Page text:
A feed of world news becomes a list built by a nameless, faceless algorithm of topics and events the system decides interest us. It limits our choice by confining it to options within a set of patterns deriving from our past consumption history, and this may or may not relate to our immediate needs or interests. Unfortunately, no one has yet developed an effective algorithm for serendipity.  From the start of the day, a feed of what we missed on Facebook or Twitter as we slept presents us with a menu of comparisons that stokes our fear of missing out (FOMO). This is so by design. However benign its intent, its effect is to significantly limit our frames of reference and our thinking.

In May 2016, Tristan Harris published an influential essay titled “How technology is highjacking your mind—from a magician and Google design ethicist,” describing the many ways by which smartphones suck people into their vortex and demand constant attention. Harris traced the lineage of (both inadvertent and intentional) manipulation common in the design of technology products directly to the numerous techniques that slot-machine designers use to entice gamblers to sit for hours losing money.

Inspired by Harris and other advocates of more-mindful technology product design, a small but growing Silicon Valley movement in behavioral design is advocating greater consideration of the ethics and the human outcomes of technology consumption. (After leaving Google, Harris launched a website, Time Well Spent, that focuses on helping people build healthier interactions with technology.)

Harris, New York University marketing professor Adam Alter, and others have criticized the various techniques that product designers are using to encourage us to consume ever more technology even to our own clear detriment.

Tightly controlling menus to direct our attention is one common technique (one that is not as easily available to offline businesses). For his part, Harris suggests that we ask four questions whenever we’re presented with online menus: (1) What’s not on the menu? (2) Why am I being given these options and not others? (3) Do I know the menu provider’s goals? (4) Is this menu empowering for my original need, or are the choices actually a distraction?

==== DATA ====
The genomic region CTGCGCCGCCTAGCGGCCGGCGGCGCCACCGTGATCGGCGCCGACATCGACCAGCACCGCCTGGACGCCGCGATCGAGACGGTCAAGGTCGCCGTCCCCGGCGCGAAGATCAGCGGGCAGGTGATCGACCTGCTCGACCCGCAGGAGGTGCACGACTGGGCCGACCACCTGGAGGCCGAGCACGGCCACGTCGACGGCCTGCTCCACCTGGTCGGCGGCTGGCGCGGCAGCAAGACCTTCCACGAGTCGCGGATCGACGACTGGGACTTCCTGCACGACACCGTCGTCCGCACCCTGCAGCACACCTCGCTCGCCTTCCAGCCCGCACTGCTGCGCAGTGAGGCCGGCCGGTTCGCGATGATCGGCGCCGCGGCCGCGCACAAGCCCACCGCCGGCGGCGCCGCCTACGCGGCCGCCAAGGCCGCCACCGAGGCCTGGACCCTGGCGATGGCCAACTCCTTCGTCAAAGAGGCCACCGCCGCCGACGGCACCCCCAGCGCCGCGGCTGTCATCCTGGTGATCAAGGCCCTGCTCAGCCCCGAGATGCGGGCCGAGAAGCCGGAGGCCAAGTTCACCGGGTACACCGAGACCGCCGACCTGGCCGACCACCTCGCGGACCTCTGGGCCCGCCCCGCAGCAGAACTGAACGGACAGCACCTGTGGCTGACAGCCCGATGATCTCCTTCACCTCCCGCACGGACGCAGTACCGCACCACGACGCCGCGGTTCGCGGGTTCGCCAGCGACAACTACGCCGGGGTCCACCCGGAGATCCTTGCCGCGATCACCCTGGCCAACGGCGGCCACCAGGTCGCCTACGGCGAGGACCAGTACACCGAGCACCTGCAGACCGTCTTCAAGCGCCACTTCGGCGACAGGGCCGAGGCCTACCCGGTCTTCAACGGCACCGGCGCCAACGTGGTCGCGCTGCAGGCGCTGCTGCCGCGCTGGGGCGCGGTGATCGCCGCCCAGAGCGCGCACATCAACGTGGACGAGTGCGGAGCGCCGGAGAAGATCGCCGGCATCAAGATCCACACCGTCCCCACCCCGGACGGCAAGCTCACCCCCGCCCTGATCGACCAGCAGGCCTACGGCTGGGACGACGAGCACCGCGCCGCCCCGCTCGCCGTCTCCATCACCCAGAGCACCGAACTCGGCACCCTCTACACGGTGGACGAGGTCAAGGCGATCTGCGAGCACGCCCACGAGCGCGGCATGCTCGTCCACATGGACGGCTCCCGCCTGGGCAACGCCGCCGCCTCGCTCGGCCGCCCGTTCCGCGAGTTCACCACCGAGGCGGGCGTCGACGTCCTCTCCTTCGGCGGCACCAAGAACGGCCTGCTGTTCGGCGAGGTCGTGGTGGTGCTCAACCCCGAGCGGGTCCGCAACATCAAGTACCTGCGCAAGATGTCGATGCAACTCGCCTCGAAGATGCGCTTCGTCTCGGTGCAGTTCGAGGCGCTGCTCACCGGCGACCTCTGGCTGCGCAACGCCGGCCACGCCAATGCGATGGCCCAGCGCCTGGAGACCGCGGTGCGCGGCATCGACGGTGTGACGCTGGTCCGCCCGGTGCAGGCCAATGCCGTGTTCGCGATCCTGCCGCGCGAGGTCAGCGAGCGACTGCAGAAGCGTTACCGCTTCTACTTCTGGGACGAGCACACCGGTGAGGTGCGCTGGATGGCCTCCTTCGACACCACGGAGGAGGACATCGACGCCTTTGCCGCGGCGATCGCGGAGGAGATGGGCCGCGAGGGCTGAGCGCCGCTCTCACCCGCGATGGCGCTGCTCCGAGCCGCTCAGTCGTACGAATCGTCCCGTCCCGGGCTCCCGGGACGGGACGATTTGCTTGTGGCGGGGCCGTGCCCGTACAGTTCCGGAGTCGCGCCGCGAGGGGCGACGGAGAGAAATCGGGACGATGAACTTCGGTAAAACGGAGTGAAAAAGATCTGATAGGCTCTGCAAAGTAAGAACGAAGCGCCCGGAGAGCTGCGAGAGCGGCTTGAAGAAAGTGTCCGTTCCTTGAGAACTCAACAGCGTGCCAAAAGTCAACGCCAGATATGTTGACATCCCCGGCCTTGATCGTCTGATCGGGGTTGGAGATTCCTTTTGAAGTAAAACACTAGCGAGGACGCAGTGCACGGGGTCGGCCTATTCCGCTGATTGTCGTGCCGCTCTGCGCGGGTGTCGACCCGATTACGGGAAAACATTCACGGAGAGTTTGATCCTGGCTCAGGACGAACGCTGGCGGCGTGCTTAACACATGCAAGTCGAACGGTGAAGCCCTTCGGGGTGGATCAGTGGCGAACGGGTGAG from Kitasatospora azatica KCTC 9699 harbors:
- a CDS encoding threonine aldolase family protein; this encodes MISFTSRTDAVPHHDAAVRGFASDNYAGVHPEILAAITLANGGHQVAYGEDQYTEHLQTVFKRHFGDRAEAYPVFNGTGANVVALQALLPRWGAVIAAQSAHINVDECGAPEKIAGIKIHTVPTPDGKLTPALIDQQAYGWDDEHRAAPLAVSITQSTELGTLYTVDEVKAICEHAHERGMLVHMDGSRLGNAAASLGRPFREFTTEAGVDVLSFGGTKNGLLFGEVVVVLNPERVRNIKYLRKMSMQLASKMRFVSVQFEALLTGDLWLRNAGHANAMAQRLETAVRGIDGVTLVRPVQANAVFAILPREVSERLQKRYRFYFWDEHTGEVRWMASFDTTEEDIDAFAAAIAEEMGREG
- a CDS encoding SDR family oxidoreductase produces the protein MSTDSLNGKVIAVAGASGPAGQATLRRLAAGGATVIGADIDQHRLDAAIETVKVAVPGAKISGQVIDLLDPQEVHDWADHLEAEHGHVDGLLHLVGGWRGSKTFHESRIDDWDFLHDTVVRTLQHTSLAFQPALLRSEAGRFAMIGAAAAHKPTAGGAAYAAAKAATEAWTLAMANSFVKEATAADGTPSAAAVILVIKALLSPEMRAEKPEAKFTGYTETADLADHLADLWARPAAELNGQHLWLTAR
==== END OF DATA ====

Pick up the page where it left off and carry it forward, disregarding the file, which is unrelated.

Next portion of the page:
We assure you, once you start asking these questions, you will never look at the Internet or at software applications in the same light again!

Another technique, alluded to in the title of Harris’s slot-machine article, is the use of intermittent variable rewards: unpredictability in the rewards of an interaction. The first behaviorist, psychologist B.F. Skinner, introduced this concept with his “Skinner box” research.4 Skinner put rats into boxes and taught them to push levers to receive a food pellet. The rats learned the connection between behaviour and reward quickly, in only a few tries. With further research, Skinner learned that the best way to keep the rats motivated to press the lever repeatedly was to reward them with a pellet only some of the time—to give intermittent variable rewards. Otherwise, the rats pushed the lever only when they were hungry.

The casinos took the concept of the Skinner box and raised it to a fine art, designing multiple forms of variable rewards into the modern computerized versions of slot machines.

Those machines now take in 70 to 80 percent of casino profits (or, according to an industry official, even 85 percent).5,6 Players not only receive payouts at seemingly random intervals but also receive partial payouts that feel like a win even if the player in fact loses money over all on a turn. With the newer video slots, players can place dozens of bets on the repetition of a screen icon in various directions and in varying sequence lengths.